DSC_0018Pick a 1/3 slice: “This says 1 cut into 3 pieces or one-third - 1/3." Have the child find the other two pieces that say 1/3. 


1 whole (top number/numerator) is "cut" into 3 pieces (bottom number/denominator which tells us how many pieces was the whole divided).

DSC_0018Have the child place the whole non-cut pizza/circle on top of any fractioned circle. 
DSC_0018Now we have four animal friends - we need four slices (one for each).

 "Let's find a piece that says 1 cut into 4 or 1/4 or a quarter. How many pieces do we need? The bottom number indicates the number of equal parts into which the unit/our pizza is divided." Have the child find all four quarters or 1/4.  "Is the pizza made out of quarters the same as a non-cut whole pizza?"  Have the child again place the whole pizza/circle on top of four-quartered pizza.

DSC_0018Now, we have five friends hungry for pizza. Adrian noticed that the larger the bottom number, the smaller the pizza slice each friend is getting.
DSC_0018You can also present a 3🅿️🌠 Three Period Lesson (see details here):

(P1) This is 1/3; (P2) Show me 1/3;  (P3) What is this? 


As an extension, ask the child to build a "whole" from different fraction combinations.

Using fraction models, while demonstrating the written form next to it, visually illustrates the meaning of numerator and denominator. For example “ 1 over X”  or 1/X:

                                            1 WHOLE (Pizza)/numerator

                                                        "over"/divide/cut pizza into…

                                            X BOTTOM Number (denominator) tell us how many pieces the pizza is divided

Also, it is important to explain that any shape can be fractioned, not just a circle.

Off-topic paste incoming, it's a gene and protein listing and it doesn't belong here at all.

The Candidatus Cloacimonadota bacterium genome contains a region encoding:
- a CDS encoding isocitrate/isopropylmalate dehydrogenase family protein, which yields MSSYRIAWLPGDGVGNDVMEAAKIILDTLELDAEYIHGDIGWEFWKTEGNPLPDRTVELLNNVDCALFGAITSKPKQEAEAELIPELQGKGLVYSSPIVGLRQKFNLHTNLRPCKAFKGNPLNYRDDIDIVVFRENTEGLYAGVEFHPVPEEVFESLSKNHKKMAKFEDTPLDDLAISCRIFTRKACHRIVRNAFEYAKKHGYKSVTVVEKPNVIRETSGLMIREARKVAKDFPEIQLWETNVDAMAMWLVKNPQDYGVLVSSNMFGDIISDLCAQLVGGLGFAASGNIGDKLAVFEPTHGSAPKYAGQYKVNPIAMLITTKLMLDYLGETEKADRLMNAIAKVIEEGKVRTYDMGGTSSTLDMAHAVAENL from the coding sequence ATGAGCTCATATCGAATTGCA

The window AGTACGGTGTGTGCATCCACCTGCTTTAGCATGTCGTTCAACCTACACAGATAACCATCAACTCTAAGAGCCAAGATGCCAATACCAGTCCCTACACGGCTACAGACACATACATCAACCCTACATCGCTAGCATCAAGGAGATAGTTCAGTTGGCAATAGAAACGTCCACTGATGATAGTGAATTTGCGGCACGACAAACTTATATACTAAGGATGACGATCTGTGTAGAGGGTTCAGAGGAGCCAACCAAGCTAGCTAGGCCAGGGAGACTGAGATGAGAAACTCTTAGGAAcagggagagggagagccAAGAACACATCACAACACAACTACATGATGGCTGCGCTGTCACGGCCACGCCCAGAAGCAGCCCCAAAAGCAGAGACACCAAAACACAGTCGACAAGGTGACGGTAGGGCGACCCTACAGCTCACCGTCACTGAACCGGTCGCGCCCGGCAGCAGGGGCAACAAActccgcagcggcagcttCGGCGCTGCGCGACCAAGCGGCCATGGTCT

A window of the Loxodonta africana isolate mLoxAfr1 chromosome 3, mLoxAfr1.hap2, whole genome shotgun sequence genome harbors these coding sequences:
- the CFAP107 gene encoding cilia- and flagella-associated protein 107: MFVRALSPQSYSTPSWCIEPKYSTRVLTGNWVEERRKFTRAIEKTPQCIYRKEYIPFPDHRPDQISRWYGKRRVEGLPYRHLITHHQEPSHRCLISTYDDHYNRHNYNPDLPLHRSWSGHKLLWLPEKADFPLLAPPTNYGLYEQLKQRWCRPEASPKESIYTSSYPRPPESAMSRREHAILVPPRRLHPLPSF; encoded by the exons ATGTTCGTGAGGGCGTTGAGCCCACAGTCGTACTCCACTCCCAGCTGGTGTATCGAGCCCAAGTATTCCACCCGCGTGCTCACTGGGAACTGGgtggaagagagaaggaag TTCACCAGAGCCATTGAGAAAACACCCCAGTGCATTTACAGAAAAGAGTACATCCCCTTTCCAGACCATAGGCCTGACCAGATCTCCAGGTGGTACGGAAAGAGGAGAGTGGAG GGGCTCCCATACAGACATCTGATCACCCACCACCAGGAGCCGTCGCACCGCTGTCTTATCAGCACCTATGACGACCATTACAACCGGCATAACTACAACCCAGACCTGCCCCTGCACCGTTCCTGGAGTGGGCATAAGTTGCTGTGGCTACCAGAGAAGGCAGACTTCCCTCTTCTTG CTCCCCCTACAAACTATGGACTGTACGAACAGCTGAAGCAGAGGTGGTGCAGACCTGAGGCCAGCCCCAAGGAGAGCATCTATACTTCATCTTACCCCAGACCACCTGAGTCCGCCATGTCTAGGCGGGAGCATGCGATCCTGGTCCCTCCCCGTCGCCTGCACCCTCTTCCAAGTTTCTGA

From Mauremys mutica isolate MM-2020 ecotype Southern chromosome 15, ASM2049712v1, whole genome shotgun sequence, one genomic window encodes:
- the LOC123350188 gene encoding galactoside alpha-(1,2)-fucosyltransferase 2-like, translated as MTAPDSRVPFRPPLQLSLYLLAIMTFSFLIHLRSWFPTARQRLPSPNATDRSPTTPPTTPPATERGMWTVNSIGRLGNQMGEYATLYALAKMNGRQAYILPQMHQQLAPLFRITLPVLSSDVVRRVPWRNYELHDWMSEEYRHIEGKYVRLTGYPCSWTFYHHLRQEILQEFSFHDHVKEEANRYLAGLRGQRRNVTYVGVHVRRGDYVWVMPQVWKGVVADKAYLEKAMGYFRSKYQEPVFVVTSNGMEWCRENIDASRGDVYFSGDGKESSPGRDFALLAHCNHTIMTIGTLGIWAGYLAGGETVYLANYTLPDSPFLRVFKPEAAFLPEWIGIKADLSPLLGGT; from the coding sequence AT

DSC_0018Besides pizza, fractioning a "chocolate bar" which can be a rectangle or a square.

This Montessori wooden Shape Fraction Sorter teaches a child shape, color and size recognition as well as early geometry by developing an understanding of geometric fractions.

Similar Montessori Wooden Shape Board/ Fraction Sorter (is available here), which fractions a circle, a triangle and a square. I also like this Geometric Puzzle, which introduces a child to shapes and fractions by having a written representation of fractions -whole, half and quarter - engraved onto the puzzle tray.

DSC_0057Fractions in a pentagon shape were tricky, as pieces had to be rotated exactly to fit in.

Fraction models (whether cards or Montessori materials) can be used as a visual and tactile aid as the child moves into comparing and ordering fractions, adding and subtracting, as well as multiplying and dividing fractions. Through concrete representations, preferably while utilizing familiar objects such as animals figurines, a child will perceive learning as desirable and enjoyable. This was a fun learning through play experience, as Adrian really enjoyed cutting a pizza and feeding his animal friends!